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Title:Organization of Postsynaptic Proteins via the Neuronal Cytoskeleton
Author(s):Allison, Daniel Ward
Doctoral Committee Chair(s):Ann Marie Craig; Vladimir I. Gelfand
Department / Program:Microbiology
Degree Granting Institution:University of Illinois at Urbana-Champaign
Subject(s):Biology, Cell
Abstract:The mechanisms responsible for anchoring molecular components of postsynaptic specializations in the mammalian brain are not well understood but are presumed to involve associations with cytoskeletal elements. We used cytoskeletal perturbing agents and detergent extraction of primary hippocampal cultures to test directly the role of the cytoskeleton in localizing neurotransmitter receptors, and potential anchoring and signal transducing proteins at postsynaptic sites. Neurons were treated with latrunculin A to depolymerize actin, vincristine to depolymerize microtubules, or Triton X-100 to extract soluble proteins. Depolymerization of F-actin led to a decrease in both the number of synaptic NMDAR1 clusters and the number of GluR1-labeled spines. On GABAergic neurons, GluR1 clusters redistributed to non-synaptic sites, whereas on pyramidal neurons the clusters appeared to disperse. Furthermore, in control neurons AMPA receptors were extractable from pyramidal cell spines, whereas AMPA receptors on GABAergic neurons were unextractable. The synaptic clustering of PSD-95, a putative NMDA receptor anchoring protein and a core component of the postsynaptic density (PSD), was unaffected by actin depolymerization, microtubule depolymerization, or detergent extraction. The same was largely true for GKAP, a PSD-95 interacting protein. In contrast, the synaptic clustering of CaMKIIalpha, another core component of the PSD, was completely dependent upon an intact actin cytoskeleton and was partially disrupted by detergent. Drebrin and alpha-actinin-2, actin-binding proteins concentrated in spines, were dependent upon F-actin for synaptic localization, but were unaffected by detergent extraction. Surprisingly, the subcellular distributions of the inhibitory synaptic proteins GABAAR and gephyrin, which has a tubulin binding motif, were unaffected by depolymerization of the cytoskeleton, or detergent extraction. These studies reveal an unsuspected heterogeneity in the modes of attachment of postsynaptic proteins to the cytoskeleton, supporting the idea that PSD-95 and gephyrin may be core scaffolding components independent of the actin or tubulin cytoskeleton. This leads to a model in which there are two structural entities within the PSD, one actin-dependent "regulatory" complex as well as a core complex responsible for the organization of the PSD, independent of actin filaments. We have also demonstrated that microtubules do not play a major role in the localization of postsynaptic proteins to the PSD.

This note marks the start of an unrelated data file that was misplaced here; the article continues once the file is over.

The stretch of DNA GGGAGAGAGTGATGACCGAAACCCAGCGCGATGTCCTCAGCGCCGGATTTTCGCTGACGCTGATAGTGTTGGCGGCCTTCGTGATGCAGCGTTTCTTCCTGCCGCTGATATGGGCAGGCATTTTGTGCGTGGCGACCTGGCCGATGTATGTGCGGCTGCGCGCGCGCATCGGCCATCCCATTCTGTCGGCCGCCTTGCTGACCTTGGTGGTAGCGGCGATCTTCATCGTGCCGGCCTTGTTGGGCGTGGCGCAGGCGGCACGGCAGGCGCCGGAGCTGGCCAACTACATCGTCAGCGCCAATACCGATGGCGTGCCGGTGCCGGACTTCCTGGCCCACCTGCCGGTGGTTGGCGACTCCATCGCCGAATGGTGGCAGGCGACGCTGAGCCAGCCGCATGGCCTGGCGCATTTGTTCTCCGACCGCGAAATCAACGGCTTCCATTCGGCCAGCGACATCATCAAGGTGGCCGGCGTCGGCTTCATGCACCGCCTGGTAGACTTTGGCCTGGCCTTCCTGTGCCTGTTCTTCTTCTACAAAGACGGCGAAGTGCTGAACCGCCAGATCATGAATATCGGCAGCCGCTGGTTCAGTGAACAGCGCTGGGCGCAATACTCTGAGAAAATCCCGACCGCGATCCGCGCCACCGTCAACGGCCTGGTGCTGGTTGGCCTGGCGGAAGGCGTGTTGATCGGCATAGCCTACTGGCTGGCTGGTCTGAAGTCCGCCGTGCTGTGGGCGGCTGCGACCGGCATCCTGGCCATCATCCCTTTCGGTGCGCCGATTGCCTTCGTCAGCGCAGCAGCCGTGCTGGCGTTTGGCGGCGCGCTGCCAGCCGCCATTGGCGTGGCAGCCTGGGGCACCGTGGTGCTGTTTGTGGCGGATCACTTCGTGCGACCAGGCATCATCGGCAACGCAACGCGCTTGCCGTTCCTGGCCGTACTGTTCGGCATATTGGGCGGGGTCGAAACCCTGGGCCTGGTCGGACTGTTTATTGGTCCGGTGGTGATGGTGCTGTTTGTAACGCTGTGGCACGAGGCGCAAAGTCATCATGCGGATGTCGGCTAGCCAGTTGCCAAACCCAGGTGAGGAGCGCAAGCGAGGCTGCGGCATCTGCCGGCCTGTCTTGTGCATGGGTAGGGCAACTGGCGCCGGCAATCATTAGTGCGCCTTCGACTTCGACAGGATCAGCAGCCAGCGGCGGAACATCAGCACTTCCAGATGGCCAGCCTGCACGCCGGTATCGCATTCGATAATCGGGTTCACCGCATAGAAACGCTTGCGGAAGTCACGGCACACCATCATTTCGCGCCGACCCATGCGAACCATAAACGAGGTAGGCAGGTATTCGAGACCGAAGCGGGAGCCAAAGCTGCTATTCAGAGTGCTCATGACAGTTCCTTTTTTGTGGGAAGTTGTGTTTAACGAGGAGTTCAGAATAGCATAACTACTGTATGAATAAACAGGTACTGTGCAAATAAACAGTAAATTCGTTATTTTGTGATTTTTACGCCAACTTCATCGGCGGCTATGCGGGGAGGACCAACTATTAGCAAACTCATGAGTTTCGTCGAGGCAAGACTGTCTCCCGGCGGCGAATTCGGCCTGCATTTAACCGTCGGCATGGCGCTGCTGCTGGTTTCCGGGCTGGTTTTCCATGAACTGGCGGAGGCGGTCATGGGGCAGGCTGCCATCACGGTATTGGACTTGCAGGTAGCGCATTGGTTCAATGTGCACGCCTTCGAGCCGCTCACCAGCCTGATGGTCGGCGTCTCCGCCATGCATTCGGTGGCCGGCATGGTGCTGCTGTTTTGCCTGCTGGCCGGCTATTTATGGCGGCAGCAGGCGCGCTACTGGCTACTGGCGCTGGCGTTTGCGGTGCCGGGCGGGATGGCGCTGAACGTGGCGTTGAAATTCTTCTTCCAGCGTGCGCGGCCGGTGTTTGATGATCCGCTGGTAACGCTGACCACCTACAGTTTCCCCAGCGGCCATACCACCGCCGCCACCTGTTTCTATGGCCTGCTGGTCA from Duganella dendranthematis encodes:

Issue Date:2000
Description:182 p.
Thesis (Ph.D.)--University of Illinois at Urbana-Champaign, 2000.
Other Identifier(s):(MiAaPQ)AAI9971010
Date Available in IDEALS:2015-09-28
Date Deposited:2000

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